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CBP Memphis Agricultural Specialist Discovers Caprine Skull

Release Date: 
April 12, 2019

MEMPHIS, Tenn.A U.S. Customs and Border Protection (CBP) Memphis agricultural specialist made an unusual discovery Wednesday night while inspecting a package shipment from Djibouti.

Caprine skull
A salt-encrusted Djiboutian caprine
skull was found in a package in a ship-
ping facility in Memphis. The skull was
destroyed to mitigate risk of Foot and
Mouth Disease.

The package had been marked as gift salt, but upon closer examination, it actually contained a salt-encrusted caprine skull with horns and tissue visible inside the skull.

A caprine is a hoofed animal often called a goat-antelope. The animals are usually found in the mountainous regions of Asia, Africa, North America and Europe. This particular caprine skull had been shipped from Djibouti, a country known to be affected with Foot and Mouth Disease, which can spread rapidly through animal-to-animal contact. According to the USDA, the United States eradicated the disease here in 1929.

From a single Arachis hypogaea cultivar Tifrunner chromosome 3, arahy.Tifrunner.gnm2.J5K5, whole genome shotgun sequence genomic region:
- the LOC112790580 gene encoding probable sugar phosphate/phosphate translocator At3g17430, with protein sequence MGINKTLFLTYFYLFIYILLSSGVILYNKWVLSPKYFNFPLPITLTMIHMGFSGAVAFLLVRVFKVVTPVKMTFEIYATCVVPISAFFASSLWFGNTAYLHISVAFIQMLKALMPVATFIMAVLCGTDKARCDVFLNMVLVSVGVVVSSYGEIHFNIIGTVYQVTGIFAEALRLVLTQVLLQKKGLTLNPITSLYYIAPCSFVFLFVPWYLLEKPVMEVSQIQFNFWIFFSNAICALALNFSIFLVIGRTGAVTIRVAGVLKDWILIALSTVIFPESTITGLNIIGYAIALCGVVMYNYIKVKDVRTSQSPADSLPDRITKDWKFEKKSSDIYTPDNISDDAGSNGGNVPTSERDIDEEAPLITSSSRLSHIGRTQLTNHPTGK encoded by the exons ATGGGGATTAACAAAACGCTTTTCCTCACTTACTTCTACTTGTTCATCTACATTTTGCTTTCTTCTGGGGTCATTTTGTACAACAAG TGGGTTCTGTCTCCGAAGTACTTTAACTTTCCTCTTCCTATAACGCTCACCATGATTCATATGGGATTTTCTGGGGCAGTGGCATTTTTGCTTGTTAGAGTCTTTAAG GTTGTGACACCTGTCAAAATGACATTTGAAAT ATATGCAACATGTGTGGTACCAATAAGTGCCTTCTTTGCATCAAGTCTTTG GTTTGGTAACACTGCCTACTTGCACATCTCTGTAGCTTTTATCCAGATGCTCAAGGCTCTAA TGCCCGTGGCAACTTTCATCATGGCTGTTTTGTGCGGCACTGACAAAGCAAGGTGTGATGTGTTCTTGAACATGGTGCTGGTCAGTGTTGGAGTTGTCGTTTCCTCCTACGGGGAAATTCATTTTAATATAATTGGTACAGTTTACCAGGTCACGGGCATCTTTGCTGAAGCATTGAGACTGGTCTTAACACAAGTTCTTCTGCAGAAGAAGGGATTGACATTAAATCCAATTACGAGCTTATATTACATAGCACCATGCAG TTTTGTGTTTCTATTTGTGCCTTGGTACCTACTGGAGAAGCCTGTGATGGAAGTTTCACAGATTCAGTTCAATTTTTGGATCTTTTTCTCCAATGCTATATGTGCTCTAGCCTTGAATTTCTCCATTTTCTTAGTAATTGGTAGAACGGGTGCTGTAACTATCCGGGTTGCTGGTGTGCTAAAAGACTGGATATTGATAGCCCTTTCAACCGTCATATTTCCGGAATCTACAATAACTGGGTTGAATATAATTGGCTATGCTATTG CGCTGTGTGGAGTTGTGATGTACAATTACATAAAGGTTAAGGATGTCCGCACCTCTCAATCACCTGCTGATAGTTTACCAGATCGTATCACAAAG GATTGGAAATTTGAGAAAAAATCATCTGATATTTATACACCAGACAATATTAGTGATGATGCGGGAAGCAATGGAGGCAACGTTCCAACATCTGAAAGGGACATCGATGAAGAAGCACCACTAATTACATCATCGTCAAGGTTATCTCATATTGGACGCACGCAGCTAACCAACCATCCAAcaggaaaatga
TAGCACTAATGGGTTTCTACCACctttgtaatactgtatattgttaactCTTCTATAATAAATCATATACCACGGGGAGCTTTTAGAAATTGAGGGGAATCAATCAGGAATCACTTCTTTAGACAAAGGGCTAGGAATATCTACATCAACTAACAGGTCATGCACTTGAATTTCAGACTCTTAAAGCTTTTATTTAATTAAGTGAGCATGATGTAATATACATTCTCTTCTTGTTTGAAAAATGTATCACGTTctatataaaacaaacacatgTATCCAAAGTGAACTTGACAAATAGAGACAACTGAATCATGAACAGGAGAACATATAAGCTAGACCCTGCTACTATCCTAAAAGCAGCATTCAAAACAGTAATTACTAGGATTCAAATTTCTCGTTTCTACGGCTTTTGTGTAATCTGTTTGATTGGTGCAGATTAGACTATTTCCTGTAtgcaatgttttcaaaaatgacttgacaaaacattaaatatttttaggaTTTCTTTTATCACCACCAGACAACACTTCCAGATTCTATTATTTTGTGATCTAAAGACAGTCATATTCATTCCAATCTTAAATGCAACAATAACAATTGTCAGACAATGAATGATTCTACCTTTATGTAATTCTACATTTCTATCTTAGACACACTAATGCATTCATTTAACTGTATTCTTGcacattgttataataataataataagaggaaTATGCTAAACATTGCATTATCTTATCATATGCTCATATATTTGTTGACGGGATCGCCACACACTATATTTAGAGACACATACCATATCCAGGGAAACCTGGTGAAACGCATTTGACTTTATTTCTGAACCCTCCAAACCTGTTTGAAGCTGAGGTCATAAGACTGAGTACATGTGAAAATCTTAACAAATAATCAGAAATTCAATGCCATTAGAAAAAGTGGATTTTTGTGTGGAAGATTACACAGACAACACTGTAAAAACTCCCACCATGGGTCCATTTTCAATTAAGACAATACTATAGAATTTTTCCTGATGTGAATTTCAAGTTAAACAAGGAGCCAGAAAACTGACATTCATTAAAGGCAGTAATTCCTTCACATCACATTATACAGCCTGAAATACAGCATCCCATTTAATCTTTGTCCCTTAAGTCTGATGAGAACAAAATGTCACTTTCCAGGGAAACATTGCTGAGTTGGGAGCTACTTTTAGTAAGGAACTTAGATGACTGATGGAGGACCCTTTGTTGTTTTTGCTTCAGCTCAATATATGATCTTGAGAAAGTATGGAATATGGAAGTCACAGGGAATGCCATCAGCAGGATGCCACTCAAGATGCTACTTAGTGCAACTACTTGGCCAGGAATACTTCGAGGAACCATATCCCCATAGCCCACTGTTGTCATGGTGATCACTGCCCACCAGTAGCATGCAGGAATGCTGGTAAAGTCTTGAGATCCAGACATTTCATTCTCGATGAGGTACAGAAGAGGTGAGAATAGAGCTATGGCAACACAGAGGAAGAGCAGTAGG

“This particular disease is detrimental to U.S. agriculture,” explained Stanley Pirtle, CBP New Orleans agricultural operations manager.  “It could create an outbreak among U.S. livestock if it’s allowed to enter the country and is improperly handled.”

In order to mitigate risk to U.S. livestock, the skull and horns were destroyed using steam sterilization. For more information on what items can be imported into the United States, click here.

The Area Port of Memphis is one of three Area Ports under CBP Office of Field Operations, New Orleans, LA, along with Area Port of Mobile and the Area Port of New Orleans. CBP New Orleans oversees 18 Ports of Entry in Louisiana, Alabama, Mississippi, Tennessee, and Arkansas with a domestic contribution of more than $200 Billion to the U.S. economy.

Last modified: 
April 12, 2019